Now that Twitter has announced that Evan Williams has stepped aside, moving Chief Operating Officer Dick Costolo into the CEO’s chair, what does it all mean?
In his blog post today, Williams says that he is moving back into product strategy as that’s his passion, while Costolo is a better fit for leading the growing company. That’s all very well and good, but standing back and looking from a distance what symbolizes is the beginning of the next chapter of Twitter’s growth.
It’s only four years since Twitter was the plucky new startup on the block. It got lucky and grew fast, capturing the imaginations first of geeks, then the media and on into the mainstream to the point where no-one bats an eyelid when a TV or radio presenter says “Tweet us your messages” and we expect brands to converse with us in 140 character bursts.
It’s become a powerful tool for communication, for measuring public opinion and for carrying breaking news around the world at speeds previously not thought possible. Publishers rely on it to promote their content, people have built businesses solely off the back of it – it’s made such an impact that tweets are being archived at the Library of Congress, no less. All that in four years.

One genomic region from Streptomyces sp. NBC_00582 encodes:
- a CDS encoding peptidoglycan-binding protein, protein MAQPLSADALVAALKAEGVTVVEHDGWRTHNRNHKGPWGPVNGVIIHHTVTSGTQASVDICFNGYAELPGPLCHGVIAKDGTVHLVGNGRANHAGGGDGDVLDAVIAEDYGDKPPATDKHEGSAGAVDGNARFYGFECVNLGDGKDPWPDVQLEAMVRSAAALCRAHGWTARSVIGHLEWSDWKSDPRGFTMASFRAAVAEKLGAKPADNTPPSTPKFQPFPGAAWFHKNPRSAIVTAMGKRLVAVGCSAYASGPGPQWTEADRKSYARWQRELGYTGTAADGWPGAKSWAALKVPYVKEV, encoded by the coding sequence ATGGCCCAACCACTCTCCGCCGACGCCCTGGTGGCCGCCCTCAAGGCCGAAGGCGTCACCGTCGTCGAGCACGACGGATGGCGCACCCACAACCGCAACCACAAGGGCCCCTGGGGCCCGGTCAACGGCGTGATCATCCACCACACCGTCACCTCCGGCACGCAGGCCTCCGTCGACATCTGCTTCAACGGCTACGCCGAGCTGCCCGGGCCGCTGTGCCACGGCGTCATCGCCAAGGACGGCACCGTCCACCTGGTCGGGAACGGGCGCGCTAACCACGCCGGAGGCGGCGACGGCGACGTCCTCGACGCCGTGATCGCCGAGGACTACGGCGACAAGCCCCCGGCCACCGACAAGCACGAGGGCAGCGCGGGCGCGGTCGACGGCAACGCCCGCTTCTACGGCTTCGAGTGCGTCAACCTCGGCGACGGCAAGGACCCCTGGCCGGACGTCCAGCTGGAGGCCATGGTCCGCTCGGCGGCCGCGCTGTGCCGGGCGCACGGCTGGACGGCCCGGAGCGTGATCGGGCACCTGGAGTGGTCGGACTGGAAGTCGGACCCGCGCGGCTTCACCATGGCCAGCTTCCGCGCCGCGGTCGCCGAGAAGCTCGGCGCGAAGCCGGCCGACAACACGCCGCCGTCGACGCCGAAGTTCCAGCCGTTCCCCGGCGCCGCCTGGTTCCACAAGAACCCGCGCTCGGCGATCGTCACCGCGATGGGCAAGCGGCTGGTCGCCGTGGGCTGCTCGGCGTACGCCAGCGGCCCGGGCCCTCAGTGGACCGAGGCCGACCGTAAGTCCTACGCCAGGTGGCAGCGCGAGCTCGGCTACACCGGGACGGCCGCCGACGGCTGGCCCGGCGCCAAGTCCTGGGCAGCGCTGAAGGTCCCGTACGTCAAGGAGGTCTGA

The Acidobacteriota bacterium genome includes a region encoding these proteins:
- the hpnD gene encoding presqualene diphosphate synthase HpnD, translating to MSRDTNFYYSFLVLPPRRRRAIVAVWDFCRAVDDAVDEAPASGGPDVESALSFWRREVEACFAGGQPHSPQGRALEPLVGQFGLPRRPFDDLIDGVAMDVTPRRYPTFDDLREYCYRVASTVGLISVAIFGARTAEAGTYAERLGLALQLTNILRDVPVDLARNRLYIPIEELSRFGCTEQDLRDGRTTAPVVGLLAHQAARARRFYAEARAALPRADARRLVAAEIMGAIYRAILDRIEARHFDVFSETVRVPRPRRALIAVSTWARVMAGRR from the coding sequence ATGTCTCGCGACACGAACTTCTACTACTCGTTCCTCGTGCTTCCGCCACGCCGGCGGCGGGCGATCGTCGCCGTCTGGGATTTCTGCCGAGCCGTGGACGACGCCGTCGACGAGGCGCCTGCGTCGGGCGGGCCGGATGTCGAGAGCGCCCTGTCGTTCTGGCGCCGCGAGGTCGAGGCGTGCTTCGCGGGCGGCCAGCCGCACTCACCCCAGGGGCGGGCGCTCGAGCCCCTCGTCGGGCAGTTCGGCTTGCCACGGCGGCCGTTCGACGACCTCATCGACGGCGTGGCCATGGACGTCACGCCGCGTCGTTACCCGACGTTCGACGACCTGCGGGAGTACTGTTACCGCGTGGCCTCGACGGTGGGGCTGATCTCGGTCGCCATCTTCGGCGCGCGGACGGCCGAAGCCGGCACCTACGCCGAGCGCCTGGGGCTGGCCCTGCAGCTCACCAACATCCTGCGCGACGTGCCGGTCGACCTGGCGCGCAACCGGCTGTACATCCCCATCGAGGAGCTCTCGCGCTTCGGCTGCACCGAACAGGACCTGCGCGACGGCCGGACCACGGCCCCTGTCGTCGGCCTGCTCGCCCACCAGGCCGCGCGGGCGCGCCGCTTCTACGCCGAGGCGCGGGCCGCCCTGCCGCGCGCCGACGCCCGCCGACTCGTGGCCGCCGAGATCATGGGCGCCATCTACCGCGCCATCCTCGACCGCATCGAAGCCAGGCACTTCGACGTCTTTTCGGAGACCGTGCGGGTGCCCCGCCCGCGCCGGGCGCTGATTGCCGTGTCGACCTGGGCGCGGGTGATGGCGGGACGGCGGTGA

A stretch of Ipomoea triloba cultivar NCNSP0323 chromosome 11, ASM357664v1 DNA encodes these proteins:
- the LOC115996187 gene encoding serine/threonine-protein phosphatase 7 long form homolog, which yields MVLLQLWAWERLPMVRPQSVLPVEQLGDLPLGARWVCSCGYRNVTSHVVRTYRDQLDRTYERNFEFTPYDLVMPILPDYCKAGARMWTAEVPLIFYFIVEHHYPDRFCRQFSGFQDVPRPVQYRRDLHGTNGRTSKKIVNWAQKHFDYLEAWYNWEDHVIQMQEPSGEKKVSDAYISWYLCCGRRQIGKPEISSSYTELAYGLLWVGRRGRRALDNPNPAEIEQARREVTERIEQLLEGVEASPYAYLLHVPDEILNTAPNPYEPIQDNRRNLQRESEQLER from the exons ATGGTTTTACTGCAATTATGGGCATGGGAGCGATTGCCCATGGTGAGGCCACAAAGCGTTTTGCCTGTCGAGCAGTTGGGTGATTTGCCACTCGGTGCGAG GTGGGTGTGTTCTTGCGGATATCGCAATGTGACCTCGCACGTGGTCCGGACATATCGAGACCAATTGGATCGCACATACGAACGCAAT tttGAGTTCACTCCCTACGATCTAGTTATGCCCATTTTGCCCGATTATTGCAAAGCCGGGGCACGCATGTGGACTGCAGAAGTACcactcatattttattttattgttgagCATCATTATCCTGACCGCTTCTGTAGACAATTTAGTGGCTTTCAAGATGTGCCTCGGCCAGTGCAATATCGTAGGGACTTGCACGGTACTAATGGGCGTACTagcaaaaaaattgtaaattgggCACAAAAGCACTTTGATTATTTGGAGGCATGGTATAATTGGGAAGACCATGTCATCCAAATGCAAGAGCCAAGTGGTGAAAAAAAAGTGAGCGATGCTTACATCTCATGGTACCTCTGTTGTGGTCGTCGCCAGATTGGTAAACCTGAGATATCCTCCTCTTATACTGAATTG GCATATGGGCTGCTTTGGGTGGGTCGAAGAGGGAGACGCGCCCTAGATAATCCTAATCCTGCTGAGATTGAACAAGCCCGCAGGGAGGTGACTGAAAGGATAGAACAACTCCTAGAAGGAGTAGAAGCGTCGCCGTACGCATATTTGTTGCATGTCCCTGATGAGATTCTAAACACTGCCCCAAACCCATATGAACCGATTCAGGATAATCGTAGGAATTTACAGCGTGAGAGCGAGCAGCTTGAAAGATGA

Twitter has great cultural significance then, but immense challenges remain. Its monetisation strategy is experimental at best. Only last week, it shelved the Early Bird account which had been tweeting out money-saving deals in tie-ups with big brands. Promoted tweets, trends and, from today, accounts seem to be more successful but Twitter is only just scratching the surface of courting advertisers to get them on board.
With those challenges to face, it makes sense to have, as Williams describes him, a “Three-time successful CEO” at the helm. Costolo has been the “Money man” (with a colorful past), leading the company’s efforts to bring in reliable revenue streams.
No-one knows what the future holds but given its stratospheric growth curve, not in just users and traffic but in cultural significance, Twitter isn’t going to disappear any time soon. It’s a communications tool as defined as the telephone or email. Capitalizing on that position is Dick Costolo’s challenge. Can he secure Twitter’s place in the history books as an enduring medium?